Edina today[]

Edina city hall and police department, rebuilt in 2004

Today, many of the street names in Edina are named after families whose farms once occupied that area, for example: Grimes Avenue, Code Avenue, Gleason (Gleeson) Road, Cooper Avenue and Wyman Avenue.

Edina has a reputation for being one of the most affluent suburbs of Minneapolis.[5] Edina citizens are considered wealthy (e.g. median household income for 1999 in Edina was $66,019,[6] compared to $37,974 for Minneapolis and $47,111 for the state of Minnesota),[7] which led to the once derogatory term of "cake eaters" (a reference to the "Let them eat cake" quote misattributed to Marie Antoinette). The term is now largely used in jest in regional sports rivalries. Such usage can be seen, for example, in the Disney film, The Mighty Ducks, in which the term is used in reference to the Adam Banks character. Up until the 1960s, the name "cake eater" had been attributed to the Washburn (Minneapolis) Millers, a high school located in a prosperous neighborhood of nearby Minneapolis. Additionally, popular culture in Minnesota references that Edina is an acronym for the phrase "Every Day I Need Attention" once again referencing the stereotypical Edina resident as somewhat wealthy and aloof.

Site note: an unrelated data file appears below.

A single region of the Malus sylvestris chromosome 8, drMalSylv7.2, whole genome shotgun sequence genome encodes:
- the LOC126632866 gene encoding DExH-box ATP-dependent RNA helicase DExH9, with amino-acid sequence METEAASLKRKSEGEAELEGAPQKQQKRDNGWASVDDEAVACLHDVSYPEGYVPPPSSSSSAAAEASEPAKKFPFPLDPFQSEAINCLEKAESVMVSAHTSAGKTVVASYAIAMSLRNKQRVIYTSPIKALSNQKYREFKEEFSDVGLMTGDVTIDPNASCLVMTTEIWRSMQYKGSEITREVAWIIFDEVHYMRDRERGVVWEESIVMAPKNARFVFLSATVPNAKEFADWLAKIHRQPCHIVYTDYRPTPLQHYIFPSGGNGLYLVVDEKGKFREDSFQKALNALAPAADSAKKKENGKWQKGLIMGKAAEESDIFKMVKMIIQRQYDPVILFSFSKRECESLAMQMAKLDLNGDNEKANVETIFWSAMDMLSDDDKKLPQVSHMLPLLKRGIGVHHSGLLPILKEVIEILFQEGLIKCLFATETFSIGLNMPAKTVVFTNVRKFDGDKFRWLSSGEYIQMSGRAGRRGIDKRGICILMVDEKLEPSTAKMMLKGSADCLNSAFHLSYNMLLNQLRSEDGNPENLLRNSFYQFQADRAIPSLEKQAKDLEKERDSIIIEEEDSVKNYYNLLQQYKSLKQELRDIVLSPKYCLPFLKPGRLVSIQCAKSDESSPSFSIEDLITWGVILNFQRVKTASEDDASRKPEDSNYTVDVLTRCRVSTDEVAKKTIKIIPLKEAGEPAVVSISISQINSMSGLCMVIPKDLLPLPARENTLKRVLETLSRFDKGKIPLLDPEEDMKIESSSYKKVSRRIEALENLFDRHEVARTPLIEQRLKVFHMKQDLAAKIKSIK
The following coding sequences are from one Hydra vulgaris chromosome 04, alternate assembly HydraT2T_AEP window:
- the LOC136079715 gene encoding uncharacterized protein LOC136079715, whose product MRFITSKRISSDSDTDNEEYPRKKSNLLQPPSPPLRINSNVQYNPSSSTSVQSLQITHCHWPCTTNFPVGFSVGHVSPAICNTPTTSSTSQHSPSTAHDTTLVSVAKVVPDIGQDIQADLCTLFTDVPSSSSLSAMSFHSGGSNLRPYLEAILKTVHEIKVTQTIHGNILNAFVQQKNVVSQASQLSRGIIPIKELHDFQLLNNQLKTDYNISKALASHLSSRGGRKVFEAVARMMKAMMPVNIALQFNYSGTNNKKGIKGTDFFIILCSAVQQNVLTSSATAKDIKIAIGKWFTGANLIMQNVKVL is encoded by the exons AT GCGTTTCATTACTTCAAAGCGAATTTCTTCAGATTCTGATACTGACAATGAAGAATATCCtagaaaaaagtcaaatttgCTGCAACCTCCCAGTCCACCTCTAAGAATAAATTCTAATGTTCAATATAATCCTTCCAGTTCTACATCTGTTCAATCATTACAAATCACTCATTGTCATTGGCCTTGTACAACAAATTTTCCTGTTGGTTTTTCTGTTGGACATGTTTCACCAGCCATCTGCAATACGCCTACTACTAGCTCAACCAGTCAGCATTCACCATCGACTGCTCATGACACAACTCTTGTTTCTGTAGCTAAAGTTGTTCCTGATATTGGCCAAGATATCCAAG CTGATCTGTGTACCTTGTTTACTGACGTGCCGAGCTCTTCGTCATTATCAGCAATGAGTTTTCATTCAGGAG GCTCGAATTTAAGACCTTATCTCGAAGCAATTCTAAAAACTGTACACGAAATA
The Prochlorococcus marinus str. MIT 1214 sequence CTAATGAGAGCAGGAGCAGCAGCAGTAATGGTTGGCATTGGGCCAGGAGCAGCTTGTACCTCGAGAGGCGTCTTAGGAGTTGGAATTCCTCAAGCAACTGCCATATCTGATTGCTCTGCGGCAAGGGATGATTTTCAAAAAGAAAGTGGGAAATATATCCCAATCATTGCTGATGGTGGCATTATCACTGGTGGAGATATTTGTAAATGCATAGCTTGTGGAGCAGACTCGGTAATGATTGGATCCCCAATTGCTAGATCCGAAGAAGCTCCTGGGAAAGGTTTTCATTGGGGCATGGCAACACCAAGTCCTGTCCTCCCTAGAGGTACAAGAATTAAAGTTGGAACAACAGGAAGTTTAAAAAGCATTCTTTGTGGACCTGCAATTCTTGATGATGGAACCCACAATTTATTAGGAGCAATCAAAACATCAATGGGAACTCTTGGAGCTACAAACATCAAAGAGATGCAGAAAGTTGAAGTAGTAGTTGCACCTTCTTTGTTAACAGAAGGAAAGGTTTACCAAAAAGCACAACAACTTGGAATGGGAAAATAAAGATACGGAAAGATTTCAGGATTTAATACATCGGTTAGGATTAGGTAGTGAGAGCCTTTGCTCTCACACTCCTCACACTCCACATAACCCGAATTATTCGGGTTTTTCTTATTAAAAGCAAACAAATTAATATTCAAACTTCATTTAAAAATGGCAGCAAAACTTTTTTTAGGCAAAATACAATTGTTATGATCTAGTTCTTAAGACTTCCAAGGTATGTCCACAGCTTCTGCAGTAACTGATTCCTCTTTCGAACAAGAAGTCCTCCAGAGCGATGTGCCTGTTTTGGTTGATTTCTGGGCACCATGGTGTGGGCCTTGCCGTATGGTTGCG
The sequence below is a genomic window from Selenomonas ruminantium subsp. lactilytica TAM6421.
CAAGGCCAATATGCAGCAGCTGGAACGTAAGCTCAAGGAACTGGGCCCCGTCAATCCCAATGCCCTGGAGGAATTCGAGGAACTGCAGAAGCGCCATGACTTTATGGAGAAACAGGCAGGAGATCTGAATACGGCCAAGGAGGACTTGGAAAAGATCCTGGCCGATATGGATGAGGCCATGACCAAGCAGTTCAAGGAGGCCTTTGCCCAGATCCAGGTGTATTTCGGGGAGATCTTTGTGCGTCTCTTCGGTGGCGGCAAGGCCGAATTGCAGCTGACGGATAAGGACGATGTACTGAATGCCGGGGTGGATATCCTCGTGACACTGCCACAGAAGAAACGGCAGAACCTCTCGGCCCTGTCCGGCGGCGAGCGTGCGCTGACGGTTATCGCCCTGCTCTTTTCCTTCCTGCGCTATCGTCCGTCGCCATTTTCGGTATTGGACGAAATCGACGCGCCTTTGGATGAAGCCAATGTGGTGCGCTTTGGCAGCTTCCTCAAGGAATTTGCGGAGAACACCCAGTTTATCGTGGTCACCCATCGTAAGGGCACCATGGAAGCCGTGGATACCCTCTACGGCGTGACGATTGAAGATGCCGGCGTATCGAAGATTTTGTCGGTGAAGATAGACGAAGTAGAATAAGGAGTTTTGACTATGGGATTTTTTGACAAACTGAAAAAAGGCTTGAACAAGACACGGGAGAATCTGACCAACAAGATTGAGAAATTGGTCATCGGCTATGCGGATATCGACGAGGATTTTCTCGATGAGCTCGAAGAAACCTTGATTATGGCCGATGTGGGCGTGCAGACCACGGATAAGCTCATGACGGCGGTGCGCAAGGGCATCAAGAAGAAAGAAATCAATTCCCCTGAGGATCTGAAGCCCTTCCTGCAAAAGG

Edina is home to some billionaires, most notably Richard M. Schulze and the late Carl Pohlad.[8][9]


Public schools[]

For a detailed article see Edina Public Schools

Most of Edina is in Independent School District (ISD) 273, which serves children primarily from Edina. There are approximately 7500 K-12 students served by 1139 teachers and support staff in six elementary schools (Grades K-5), two middle schools (Grades 6–9), and one senior high school (Grades 10–12). The district administrative offices are located at the Edina Community Center.